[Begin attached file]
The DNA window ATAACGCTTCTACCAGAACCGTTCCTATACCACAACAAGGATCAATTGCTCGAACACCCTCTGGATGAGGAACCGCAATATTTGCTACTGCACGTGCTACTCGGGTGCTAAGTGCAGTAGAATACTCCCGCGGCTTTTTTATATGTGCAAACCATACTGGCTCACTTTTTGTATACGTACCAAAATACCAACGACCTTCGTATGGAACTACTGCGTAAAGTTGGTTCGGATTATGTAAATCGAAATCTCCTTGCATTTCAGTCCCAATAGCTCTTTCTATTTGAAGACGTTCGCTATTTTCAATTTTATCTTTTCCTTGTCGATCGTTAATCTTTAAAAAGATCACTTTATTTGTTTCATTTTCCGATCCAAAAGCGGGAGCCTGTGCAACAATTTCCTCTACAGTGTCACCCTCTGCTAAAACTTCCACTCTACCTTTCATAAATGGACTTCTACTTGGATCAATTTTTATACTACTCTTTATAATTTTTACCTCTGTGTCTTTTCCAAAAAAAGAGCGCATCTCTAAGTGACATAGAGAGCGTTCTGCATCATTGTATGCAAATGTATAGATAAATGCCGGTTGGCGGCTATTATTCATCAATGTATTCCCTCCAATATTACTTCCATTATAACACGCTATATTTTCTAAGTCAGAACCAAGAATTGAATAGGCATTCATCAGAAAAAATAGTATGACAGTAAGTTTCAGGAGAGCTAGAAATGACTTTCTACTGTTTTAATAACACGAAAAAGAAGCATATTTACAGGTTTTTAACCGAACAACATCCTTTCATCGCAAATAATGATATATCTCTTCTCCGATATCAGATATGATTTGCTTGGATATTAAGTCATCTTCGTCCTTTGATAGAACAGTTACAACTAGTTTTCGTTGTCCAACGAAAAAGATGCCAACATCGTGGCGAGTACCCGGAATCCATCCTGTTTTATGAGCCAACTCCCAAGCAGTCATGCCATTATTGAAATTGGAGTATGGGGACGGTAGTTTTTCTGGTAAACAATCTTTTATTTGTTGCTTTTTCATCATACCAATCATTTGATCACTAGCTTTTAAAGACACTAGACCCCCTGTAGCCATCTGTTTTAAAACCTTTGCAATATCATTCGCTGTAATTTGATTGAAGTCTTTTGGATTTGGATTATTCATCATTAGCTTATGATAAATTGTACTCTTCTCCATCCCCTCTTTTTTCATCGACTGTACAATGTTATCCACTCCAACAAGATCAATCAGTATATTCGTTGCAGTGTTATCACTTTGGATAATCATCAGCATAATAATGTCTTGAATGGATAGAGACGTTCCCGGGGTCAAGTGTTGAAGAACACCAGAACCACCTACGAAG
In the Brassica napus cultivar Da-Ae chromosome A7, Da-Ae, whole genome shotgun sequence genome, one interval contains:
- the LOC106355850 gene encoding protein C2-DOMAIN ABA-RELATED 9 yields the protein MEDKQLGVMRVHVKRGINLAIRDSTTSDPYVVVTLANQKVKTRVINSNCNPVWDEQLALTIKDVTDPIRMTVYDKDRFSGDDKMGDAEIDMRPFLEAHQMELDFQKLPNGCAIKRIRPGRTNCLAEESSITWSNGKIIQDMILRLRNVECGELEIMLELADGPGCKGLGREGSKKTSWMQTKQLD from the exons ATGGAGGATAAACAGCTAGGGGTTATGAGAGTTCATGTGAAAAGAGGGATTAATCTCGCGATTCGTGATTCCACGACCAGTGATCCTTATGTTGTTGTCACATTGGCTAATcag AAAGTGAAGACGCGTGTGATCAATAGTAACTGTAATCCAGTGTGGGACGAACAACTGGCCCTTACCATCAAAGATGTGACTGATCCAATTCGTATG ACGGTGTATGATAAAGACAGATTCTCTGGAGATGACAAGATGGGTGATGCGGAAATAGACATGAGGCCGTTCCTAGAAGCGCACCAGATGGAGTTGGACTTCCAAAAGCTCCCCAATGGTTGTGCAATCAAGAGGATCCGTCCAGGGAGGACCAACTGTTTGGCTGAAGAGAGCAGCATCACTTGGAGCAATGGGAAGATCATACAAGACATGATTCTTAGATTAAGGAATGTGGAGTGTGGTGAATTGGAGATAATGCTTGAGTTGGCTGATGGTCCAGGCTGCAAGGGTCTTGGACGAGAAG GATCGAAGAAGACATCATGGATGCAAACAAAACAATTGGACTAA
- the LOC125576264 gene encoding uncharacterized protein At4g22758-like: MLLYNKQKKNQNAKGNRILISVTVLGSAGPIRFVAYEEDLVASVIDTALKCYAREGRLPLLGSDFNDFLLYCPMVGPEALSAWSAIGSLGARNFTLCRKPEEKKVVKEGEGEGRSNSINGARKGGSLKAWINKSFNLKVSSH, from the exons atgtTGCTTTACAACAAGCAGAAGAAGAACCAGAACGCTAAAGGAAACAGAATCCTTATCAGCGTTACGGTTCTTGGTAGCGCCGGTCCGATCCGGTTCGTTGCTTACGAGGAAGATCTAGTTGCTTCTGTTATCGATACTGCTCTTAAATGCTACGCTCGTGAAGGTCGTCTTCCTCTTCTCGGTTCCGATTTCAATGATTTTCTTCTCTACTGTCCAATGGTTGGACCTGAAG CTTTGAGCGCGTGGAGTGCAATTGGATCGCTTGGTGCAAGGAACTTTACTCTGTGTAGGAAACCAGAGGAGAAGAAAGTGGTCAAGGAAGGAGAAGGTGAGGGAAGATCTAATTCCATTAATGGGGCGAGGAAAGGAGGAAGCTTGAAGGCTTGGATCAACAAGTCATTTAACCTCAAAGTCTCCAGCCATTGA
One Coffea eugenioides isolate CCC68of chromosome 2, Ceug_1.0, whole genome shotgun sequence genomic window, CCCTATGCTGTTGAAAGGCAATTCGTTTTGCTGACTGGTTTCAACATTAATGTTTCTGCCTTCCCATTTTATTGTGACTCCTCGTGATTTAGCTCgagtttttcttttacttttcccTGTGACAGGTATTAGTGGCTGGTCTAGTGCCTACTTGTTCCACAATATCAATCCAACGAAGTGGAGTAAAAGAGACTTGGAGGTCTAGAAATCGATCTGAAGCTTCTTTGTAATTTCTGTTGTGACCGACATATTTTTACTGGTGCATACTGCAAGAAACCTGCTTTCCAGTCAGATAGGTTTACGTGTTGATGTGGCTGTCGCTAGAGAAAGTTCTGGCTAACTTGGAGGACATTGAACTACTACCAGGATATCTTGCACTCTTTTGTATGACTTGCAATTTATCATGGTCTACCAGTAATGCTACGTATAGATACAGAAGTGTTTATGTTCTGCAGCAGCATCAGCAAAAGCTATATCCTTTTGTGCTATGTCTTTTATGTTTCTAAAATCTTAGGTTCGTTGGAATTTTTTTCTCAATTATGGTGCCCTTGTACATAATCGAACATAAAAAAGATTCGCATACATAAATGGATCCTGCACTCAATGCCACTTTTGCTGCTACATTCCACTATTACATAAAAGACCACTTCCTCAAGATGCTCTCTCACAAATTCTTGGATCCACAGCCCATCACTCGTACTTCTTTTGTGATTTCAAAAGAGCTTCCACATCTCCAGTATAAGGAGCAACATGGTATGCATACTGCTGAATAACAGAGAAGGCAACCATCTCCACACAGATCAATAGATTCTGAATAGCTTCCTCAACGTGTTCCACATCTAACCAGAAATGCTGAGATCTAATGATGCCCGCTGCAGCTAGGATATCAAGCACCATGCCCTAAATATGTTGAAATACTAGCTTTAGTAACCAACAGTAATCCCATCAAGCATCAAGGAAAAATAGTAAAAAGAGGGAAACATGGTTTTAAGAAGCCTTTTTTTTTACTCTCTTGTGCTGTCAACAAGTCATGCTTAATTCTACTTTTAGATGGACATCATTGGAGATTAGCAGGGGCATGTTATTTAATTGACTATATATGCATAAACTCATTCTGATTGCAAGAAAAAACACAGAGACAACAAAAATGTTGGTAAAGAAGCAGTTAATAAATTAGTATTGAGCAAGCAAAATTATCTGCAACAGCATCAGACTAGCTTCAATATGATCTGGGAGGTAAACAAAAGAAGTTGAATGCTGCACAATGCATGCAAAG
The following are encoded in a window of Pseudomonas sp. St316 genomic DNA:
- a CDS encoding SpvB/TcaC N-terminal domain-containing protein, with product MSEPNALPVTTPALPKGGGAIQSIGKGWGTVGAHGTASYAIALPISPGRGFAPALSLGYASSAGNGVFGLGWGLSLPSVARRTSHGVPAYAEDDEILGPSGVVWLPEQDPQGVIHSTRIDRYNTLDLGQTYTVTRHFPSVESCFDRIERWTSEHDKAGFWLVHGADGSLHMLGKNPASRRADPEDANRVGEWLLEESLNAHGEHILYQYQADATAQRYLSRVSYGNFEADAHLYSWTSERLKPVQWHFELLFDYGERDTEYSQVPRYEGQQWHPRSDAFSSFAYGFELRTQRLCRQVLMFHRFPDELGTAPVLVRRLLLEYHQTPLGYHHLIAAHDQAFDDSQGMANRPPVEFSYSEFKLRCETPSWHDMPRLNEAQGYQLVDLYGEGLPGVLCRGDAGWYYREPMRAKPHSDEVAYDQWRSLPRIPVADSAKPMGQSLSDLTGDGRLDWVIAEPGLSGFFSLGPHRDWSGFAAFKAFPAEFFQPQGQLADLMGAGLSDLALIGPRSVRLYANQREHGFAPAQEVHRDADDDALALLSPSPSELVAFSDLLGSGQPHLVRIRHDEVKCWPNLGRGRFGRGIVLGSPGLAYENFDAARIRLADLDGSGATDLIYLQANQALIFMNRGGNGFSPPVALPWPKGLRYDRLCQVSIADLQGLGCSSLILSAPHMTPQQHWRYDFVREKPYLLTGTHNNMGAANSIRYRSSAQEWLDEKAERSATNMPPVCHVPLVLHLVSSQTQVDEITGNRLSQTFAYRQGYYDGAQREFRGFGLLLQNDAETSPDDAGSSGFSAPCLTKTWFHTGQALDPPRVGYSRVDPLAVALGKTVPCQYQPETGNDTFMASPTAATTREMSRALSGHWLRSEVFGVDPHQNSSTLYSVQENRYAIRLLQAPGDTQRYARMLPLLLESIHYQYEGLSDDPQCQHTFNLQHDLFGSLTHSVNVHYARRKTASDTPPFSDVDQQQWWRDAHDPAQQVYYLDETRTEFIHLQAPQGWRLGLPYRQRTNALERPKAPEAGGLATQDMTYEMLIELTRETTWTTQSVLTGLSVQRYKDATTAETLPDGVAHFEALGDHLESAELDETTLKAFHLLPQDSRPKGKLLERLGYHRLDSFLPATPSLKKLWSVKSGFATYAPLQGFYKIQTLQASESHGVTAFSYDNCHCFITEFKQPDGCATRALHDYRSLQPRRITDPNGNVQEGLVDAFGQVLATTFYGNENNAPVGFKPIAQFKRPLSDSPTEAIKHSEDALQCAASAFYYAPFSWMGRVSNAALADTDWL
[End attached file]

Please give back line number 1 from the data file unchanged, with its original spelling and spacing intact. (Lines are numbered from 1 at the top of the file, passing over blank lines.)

The DNA window ATAACGCTTCTACCAGAACCGTTCCTATACCACAACAAGGATCAATTGCTCGAACACCCTCTGGATGAGGAACCGCAATATTTGCTACTGCACGTGCTACTCGGGTGCTAAGTGCAGTAGAATACTCCCGCGGCTTTTTTATATGTGCAAACCATACTGGCTCACTTTTTGTATACGTACCAAAATACCAACGACCTTCGTATGGAACTACTGCGTAAAGTTGGTTCGGATTATGTAAATCGAAATCTCCTTGCATTTCAGTCCCAATAGCTCTTTCTATTTGAAGACGTTCGCTATTTTCAATTTTATCTTTTCCTTGTCGATCGTTAATCTTTAAAAAGATCACTTTATTTGTTTCATTTTCCGATCCAAAAGCGGGAGCCTGTGCAACAATTTCCTCTACAGTGTCACCCTCTGCTAAAACTTCCACTCTACCTTTCATAAATGGACTTCTACTTGGATCAATTTTTATACTACTCTTTATAATTTTTACCTCTGTGTCTTTTCCAAAAAAAGAGCGCATCTCTAAGTGACATAGAGAGCGTTCTGCATCATTGTATGCAAATGTATAGATAAATGCCGGTTGGCGGCTATTATTCATCAATGTATTCCCTCCAATATTACTTCCATTATAACACGCTATATTTTCTAAGTCAGAACCAAGAATTGAATAGGCATTCATCAGAAAAAATAGTATGACAGTAAGTTTCAGGAGAGCTAGAAATGACTTTCTACTGTTTTAATAACACGAAAAAGAAGCATATTTACAGGTTTTTAACCGAACAACATCCTTTCATCGCAAATAATGATATATCTCTTCTCCGATATCAGATATGATTTGCTTGGATATTAAGTCATCTTCGTCCTTTGATAGAACAGTTACAACTAGTTTTCGTTGTCCAACGAAAAAGATGCCAACATCGTGGCGAGTACCCGGAATCCATCCTGTTTTATGAGCCAACTCCCAAGCAGTCATGCCATTATTGAAATTGGAGTATGGGGACGGTAGTTTTTCTGGTAAACAATCTTTTATTTGTTGCTTTTTCATCATACCAATCATTTGATCACTAGCTTTTAAAGACACTAGACCCCCTGTAGCCATCTGTTTTAAAACCTTTGCAATATCATTCGCTGTAATTTGATTGAAGTCTTTTGGATTTGGATTATTCATCATTAGCTTATGATAAATTGTACTCTTCTCCATCCCCTCTTTTTTCATCGACTGTACAATGTTATCCACTCCAACAAGATCAATCAGTATATTCGTTGCAGTGTTATCACTTTGGATAATCATCAGCATAATAATGTCTTGAATGGATAGAGACGTTCCCGGGGTCAAGTGTTGAAGAACACCAGAACCACCTACGAAG